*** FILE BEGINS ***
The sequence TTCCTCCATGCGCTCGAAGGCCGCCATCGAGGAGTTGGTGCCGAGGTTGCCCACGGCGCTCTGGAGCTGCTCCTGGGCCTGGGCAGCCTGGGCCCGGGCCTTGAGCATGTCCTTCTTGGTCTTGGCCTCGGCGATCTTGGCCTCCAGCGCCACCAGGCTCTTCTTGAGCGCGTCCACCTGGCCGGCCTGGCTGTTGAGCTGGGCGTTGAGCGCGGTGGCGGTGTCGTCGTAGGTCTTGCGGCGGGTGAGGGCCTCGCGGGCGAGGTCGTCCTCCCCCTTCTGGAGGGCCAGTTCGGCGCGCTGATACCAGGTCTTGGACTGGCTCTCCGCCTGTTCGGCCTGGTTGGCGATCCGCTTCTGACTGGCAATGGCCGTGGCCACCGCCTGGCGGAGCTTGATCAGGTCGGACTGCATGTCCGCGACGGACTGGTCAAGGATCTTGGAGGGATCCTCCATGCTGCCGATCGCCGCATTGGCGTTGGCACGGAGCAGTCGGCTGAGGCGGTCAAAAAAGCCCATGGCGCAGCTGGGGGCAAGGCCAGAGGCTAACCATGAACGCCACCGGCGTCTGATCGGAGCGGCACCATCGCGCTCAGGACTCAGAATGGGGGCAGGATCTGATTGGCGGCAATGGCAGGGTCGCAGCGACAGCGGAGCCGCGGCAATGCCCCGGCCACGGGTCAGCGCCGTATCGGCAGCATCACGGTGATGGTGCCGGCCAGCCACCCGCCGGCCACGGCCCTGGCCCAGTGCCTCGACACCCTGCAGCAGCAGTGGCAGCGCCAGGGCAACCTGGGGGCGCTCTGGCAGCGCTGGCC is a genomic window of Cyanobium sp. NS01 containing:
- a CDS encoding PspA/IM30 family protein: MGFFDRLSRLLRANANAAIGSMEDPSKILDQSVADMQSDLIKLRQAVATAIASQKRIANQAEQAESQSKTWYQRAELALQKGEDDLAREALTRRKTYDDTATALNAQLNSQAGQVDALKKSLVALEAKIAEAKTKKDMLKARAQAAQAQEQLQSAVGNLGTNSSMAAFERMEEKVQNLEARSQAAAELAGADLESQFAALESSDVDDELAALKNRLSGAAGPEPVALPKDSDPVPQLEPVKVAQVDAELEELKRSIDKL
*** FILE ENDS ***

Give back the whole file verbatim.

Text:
The sequence TTCCTCCATGCGCTCGAAGGCCGCCATCGAGGAGTTGGTGCCGAGGTTGCCCACGGCGCTCTGGAGCTGCTCCTGGGCCTGGGCAGCCTGGGCCCGGGCCTTGAGCATGTCCTTCTTGGTCTTGGCCTCGGCGATCTTGGCCTCCAGCGCCACCAGGCTCTTCTTGAGCGCGTCCACCTGGCCGGCCTGGCTGTTGAGCTGGGCGTTGAGCGCGGTGGCGGTGTCGTCGTAGGTCTTGCGGCGGGTGAGGGCCTCGCGGGCGAGGTCGTCCTCCCCCTTCTGGAGGGCCAGTTCGGCGCGCTGATACCAGGTCTTGGACTGGCTCTCCGCCTGTTCGGCCTGGTTGGCGATCCGCTTCTGACTGGCAATGGCCGTGGCCACCGCCTGGCGGAGCTTGATCAGGTCGGACTGCATGTCCGCGACGGACTGGTCAAGGATCTTGGAGGGATCCTCCATGCTGCCGATCGCCGCATTGGCGTTGGCACGGAGCAGTCGGCTGAGGCGGTCAAAAAAGCCCATGGCGCAGCTGGGGGCAAGGCCAGAGGCTAACCATGAACGCCACCGGCGTCTGATCGGAGCGGCACCATCGCGCTCAGGACTCAGAATGGGGGCAGGATCTGATTGGCGGCAATGGCAGGGTCGCAGCGACAGCGGAGCCGCGGCAATGCCCCGGCCACGGGTCAGCGCCGTATCGGCAGCATCACGGTGATGGTGCCGGCCAGCCACCCGCCGGCCACGGCCCTGGCCCAGTGCCTCGACACCCTGCAGCAGCAGTGGCAGCGCCAGGGCAACCTGGGGGCGCTCTGGCAGCGCTGGCC is a genomic window of Cyanobium sp. NS01 containing:
- a CDS encoding PspA/IM30 family protein: MGFFDRLSRLLRANANAAIGSMEDPSKILDQSVADMQSDLIKLRQAVATAIASQKRIANQAEQAESQSKTWYQRAELALQKGEDDLAREALTRRKTYDDTATALNAQLNSQAGQVDALKKSLVALEAKIAEAKTKKDMLKARAQAAQAQEQLQSAVGNLGTNSSMAAFERMEEKVQNLEARSQAAAELAGADLESQFAALESSDVDDELAALKNRLSGAAGPEPVALPKDSDPVPQLEPVKVAQVDAELEELKRSIDKL